Product managers and project managers are two roles that are both associated with the planning, development and delivery of a product or project. Despite their many similarities, these positions have multiple differences that set them apart. It's important to know the difference between these two roles so you can decide which one you might be more interested in. In this article, we explore what a product manager is, what a project manager is and how they differ with some examples.
What is a product manager?A product manager leads their team to strategize, create and deliver a final product. They work with the project manager, product team and customers to create and promote their project. Their role is to meet and satisfy the needs of customers by developing and creating a product for them. To do this, product managers establish a strategic plan or product road map. They perform research for the product, form a vision and implement workflow to produce and deliver the merchandise. When developing their product, the product manager may also work with sales and marketing teams to optimize the product for salability.
Read more: Learn About Being a Product Manager
What is a project manager?A project manager leads their team to deliver a project. A project includes the activities or events that lead to a defined outcome. For example, coordinating the release of a product could be a project for a project manager. With this, their role is to develop, create and maintain the project life cycle. To do this, a project manager may work closely with their team and a product manager. While the product manager creates the strategy for a product, the project manager oversees and implements the strategy. The project manager's overall goal is to complete the project by a defined deadline and within a set budget.
Read more: Learn About Being a Project Manager
Product manager vs. project managerAlthough product managers and project managers may seem very similar, they are different roles with varying responsibilities. Here are some ways that a product manager and a project manager differ:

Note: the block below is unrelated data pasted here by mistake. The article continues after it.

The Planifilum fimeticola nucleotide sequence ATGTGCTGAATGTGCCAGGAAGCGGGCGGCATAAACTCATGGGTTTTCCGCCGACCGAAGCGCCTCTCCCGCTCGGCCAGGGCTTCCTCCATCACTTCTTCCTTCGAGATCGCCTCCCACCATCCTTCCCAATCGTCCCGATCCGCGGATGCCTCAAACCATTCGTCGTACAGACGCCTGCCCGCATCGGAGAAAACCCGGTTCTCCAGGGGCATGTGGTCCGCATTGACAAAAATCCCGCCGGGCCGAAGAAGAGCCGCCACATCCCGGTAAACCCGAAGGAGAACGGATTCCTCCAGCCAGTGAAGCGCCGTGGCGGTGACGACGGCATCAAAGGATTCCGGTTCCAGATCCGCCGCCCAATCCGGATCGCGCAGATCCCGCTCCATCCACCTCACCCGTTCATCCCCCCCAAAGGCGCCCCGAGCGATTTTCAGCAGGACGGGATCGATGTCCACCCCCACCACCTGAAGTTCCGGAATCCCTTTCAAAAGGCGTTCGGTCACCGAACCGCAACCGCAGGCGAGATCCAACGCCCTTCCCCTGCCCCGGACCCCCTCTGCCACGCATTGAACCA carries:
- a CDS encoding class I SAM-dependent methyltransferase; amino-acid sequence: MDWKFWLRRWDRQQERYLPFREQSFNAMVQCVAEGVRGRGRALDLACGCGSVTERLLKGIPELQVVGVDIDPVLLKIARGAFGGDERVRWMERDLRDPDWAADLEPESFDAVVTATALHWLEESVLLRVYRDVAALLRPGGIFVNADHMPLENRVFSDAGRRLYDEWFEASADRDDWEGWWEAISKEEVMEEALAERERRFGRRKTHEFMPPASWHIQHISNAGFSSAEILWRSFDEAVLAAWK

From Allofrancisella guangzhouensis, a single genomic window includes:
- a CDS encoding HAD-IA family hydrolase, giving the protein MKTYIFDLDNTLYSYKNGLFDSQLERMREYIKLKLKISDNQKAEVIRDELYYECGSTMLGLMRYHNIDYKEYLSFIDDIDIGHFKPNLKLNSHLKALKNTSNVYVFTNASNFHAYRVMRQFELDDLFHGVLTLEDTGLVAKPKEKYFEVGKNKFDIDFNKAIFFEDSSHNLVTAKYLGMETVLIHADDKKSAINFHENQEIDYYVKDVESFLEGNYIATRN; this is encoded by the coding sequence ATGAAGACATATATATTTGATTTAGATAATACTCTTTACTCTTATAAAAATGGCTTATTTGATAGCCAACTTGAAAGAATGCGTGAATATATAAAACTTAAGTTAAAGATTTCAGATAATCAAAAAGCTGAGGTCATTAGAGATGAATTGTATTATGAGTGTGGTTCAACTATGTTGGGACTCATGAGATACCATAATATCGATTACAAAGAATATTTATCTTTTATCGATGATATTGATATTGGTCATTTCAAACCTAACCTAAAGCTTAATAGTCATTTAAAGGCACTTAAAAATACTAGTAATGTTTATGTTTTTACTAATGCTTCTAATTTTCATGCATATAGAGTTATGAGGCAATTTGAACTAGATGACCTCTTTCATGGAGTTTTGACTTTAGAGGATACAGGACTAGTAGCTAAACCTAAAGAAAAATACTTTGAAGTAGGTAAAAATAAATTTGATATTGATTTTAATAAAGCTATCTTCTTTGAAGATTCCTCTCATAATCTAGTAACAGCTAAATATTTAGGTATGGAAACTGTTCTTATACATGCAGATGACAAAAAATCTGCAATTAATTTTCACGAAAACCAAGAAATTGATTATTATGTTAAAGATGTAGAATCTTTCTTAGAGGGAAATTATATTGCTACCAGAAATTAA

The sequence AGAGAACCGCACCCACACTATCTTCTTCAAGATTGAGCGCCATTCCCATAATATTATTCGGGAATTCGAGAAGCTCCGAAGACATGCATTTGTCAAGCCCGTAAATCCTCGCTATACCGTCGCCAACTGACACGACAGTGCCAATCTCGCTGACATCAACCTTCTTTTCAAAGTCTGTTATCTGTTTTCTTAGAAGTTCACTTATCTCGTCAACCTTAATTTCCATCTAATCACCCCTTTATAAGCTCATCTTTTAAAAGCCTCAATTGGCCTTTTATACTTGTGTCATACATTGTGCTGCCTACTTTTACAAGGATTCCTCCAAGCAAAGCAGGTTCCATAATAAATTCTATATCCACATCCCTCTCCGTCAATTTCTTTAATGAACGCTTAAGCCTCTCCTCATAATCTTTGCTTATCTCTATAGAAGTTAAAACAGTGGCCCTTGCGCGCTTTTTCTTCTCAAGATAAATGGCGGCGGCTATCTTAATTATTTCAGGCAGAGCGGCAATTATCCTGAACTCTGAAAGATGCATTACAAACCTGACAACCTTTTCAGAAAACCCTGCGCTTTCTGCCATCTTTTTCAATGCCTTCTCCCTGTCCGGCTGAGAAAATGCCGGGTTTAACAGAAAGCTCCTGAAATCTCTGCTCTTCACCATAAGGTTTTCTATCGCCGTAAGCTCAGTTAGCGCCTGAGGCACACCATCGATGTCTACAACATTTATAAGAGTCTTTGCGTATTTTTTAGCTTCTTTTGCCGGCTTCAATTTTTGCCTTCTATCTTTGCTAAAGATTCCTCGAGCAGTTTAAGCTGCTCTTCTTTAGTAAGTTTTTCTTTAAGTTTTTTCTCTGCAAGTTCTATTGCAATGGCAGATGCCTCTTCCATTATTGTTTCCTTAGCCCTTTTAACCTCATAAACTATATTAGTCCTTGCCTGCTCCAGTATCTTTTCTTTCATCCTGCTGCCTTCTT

A defining characteristic between product managers and project managers is their roles. The product manager is the planner while the project manager is the executor. This refers to how the product manager plans the project—they strategize and develop the product, through activities such as defining its features. The product manager achieves this by researching and communicating with stakeholders. From here, a project manager oversees the execution of the project and ensures that both project and product teams finish it by its release deadline. To achieve this, they create and implement schedules, timelines and a budget.
For example, if a candle company wants to create a new type of candle, they may hire a product manager to research ideas for the item based on what their customers might like. After their research, the product manager may work with the product team to develop a new candle. The product manager may also develop a strategic plan in order to deliver the new candle to the market. The candle company can hire a project manager to oversee and manage the resources, budget and timeline of the new candle's release.